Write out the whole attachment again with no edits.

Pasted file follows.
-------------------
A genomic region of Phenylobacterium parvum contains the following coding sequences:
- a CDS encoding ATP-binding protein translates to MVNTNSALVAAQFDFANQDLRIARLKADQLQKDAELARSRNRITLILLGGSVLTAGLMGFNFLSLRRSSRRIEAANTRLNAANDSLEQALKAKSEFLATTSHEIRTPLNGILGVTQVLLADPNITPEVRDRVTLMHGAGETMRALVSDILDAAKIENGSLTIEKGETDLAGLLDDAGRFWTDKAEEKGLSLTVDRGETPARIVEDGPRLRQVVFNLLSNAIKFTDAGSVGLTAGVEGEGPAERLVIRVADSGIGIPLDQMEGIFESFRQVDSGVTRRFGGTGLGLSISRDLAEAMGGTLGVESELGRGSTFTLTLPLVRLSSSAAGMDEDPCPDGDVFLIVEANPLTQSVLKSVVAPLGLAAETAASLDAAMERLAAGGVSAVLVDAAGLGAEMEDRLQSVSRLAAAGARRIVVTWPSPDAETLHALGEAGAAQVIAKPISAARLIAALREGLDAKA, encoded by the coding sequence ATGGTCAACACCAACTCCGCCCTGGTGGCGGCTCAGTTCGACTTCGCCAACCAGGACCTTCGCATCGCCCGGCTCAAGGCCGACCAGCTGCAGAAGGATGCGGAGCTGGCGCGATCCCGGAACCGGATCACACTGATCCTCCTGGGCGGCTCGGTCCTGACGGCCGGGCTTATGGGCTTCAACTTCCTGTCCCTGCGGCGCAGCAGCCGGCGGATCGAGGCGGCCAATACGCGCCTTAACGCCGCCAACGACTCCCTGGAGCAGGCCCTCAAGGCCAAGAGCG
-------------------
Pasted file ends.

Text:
A genomic region of Phenylobacterium parvum contains the following coding sequences:
- a CDS encoding ATP-binding protein translates to MVNTNSALVAAQFDFANQDLRIARLKADQLQKDAELARSRNRITLILLGGSVLTAGLMGFNFLSLRRSSRRIEAANTRLNAANDSLEQALKAKSEFLATTSHEIRTPLNGILGVTQVLLADPNITPEVRDRVTLMHGAGETMRALVSDILDAAKIENGSLTIEKGETDLAGLLDDAGRFWTDKAEEKGLSLTVDRGETPARIVEDGPRLRQVVFNLLSNAIKFTDAGSVGLTAGVEGEGPAERLVIRVADSGIGIPLDQMEGIFESFRQVDSGVTRRFGGTGLGLSISRDLAEAMGGTLGVESELGRGSTFTLTLPLVRLSSSAAGMDEDPCPDGDVFLIVEANPLTQSVLKSVVAPLGLAAETAASLDAAMERLAAGGVSAVLVDAAGLGAEMEDRLQSVSRLAAAGARRIVVTWPSPDAETLHALGEAGAAQVIAKPISAARLIAALREGLDAKA, encoded by the coding sequence ATGGTCAACACCAACTCCGCCCTGGTGGCGGCTCAGTTCGACTTCGCCAACCAGGACCTTCGCATCGCCCGGCTCAAGGCCGACCAGCTGCAGAAGGATGCGGAGCTGGCGCGATCCCGGAACCGGATCACACTGATCCTCCTGGGCGGCTCGGTCCTGACGGCCGGGCTTATGGGCTTCAACTTCCTGTCCCTGCGGCGCAGCAGCCGGCGGATCGAGGCGGCCAATACGCGCCTTAACGCCGCCAACGACTCCCTGGAGCAGGCCCTCAAGGCCAAGAGCG